Sex in troubled waters: Widespread agricultural contaminant disrupts reproductive behaviour in fish

MG Bertram, Minna Saaristo, JB Baumgartner, CP Johnstone, M Allinson, G Allinson, Wong BBM

Research output: Contribution to journalArticleScientificpeer-review

52 Citations (Scopus)


Chemical pollution is a pervasive and insidious agent of environmental change. One class of chemical pollutant threatening ecosystems globally is the endocrine disrupting chemicals (EDCs). The capacity of EDCs to disrupt development and reproduction is well established, but their effects on behaviour have received far less attention. Here, we investigate the impact of a widespread androgenic EDC on reproductive behaviour in the guppy, Poecilia reticulate. We found that short-term exposure of male guppies to an environmentally relevant concentration of 17 beta-trenbolone a common environmental pollutant associated with livestock production influenced the amount of male courtship and forced copulatory behaviour (sneaking) performed toward females, as well as the receptivity of females toward exposed males. Exposure to 17 beta-trenbolone was also associated with greater male mass. However, no effect of female exposure to 17 beta-trenbolone was detected on female reproductive behaviour, indicating sex-specific vulnerability at this dosage. Our study is the first to show altered male reproductive behaviour following exposure to an environmentally realistic concentration of 17 beta-trenbolone, demonstrating the possibility of widespread disruption of mating systems of aquatic organisms by common agricultural contaminants.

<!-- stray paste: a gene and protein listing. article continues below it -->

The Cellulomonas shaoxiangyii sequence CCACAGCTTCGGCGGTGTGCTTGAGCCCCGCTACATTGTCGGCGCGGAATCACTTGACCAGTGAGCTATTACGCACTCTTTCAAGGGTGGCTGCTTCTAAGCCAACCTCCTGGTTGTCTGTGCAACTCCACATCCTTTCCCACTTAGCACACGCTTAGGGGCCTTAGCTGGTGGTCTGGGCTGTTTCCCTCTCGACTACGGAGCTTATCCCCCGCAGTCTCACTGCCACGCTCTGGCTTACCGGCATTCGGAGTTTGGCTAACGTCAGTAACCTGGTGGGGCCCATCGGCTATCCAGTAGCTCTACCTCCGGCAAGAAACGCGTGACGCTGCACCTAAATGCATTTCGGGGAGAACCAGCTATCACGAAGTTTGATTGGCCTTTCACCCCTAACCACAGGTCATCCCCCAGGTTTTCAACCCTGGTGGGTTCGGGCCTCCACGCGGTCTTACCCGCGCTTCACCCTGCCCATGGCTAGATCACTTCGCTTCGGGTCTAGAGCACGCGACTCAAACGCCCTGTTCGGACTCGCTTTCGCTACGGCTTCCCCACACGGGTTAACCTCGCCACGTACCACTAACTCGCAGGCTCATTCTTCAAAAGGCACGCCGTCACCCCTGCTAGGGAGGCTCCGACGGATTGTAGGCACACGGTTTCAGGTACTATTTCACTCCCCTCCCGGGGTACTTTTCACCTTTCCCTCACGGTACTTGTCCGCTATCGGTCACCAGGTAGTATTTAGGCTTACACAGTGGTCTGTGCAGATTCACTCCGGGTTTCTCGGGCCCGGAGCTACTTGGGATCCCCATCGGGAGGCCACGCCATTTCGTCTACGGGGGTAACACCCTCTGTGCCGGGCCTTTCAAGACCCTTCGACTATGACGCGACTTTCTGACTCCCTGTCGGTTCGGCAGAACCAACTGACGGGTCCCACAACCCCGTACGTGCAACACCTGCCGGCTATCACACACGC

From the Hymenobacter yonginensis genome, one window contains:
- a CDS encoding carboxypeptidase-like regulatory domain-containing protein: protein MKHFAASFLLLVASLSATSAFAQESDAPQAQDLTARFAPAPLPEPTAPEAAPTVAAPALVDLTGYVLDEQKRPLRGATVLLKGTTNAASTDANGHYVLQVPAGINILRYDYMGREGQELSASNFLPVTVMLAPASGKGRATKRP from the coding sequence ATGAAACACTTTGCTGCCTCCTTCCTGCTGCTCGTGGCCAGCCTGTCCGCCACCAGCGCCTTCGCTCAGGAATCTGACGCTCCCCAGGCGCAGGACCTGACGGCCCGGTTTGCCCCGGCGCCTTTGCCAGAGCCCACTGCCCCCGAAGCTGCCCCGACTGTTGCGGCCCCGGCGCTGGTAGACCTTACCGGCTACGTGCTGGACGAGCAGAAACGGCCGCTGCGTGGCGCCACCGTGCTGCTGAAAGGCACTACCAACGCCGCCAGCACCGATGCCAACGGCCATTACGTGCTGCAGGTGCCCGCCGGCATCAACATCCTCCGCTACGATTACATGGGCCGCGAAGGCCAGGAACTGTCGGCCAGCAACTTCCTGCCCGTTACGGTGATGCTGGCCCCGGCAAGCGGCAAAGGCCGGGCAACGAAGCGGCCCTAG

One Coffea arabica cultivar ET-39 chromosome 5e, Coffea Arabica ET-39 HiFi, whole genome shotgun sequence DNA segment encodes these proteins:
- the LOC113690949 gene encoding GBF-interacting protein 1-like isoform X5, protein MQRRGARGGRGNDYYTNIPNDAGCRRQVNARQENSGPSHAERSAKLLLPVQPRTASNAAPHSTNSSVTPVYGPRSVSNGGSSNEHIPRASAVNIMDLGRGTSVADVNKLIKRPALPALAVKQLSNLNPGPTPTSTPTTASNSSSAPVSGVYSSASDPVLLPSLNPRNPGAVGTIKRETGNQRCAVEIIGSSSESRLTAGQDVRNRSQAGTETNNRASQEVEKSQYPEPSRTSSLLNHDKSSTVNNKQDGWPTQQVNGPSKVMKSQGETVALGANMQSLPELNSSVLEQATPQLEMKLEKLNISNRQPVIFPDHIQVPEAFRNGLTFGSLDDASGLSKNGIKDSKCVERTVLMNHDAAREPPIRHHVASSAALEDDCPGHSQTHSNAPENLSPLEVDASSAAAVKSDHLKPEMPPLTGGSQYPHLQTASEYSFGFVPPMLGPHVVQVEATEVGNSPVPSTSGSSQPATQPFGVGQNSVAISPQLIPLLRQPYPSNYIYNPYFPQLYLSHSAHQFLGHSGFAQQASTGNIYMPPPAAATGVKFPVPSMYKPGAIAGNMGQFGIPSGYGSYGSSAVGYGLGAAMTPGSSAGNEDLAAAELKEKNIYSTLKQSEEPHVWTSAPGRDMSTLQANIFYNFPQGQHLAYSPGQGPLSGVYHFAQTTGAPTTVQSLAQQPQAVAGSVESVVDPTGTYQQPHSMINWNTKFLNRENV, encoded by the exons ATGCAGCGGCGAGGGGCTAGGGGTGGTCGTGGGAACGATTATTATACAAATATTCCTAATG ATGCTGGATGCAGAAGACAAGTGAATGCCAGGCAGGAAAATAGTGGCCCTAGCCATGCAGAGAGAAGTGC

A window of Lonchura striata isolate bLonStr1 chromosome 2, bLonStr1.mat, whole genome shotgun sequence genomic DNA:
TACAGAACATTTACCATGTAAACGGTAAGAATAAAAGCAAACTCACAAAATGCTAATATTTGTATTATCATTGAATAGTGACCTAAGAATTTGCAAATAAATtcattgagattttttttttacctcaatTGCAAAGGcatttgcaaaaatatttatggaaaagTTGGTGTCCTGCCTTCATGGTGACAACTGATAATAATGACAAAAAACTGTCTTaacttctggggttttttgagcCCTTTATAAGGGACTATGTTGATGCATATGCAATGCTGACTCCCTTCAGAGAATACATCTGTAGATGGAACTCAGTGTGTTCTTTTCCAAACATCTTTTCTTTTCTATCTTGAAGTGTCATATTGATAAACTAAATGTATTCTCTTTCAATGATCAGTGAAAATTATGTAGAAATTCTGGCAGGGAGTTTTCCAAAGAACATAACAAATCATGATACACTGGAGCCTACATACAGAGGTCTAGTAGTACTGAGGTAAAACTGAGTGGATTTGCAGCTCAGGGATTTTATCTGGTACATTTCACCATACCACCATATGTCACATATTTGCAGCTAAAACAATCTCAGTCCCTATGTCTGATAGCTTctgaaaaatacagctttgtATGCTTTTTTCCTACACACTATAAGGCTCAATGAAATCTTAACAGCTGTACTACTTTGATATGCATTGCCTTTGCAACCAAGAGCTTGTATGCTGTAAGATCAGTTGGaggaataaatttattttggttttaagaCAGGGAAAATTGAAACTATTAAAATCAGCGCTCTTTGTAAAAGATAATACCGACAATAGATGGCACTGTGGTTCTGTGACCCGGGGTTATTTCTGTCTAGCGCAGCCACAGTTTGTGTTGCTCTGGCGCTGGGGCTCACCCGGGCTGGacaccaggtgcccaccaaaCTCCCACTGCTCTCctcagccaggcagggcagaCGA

Original languageUndefined/Unknown
Pages (from-to)85–91
Number of pages7
JournalHormones and Behavior
Publication statusPublished - 2015
MoE publication typeA1 Journal article-refereed


  • 17 beta-Trenbolone
  • Behavioural ecotoxicology
  • EDC
  • Endocrine disrupting chemical
  • Guppy
  • Hormonal growth promotant
  • Poecilia reticulata
  • Reproductive behaviour
  • Sexual selection
  • Trenbolone acetate

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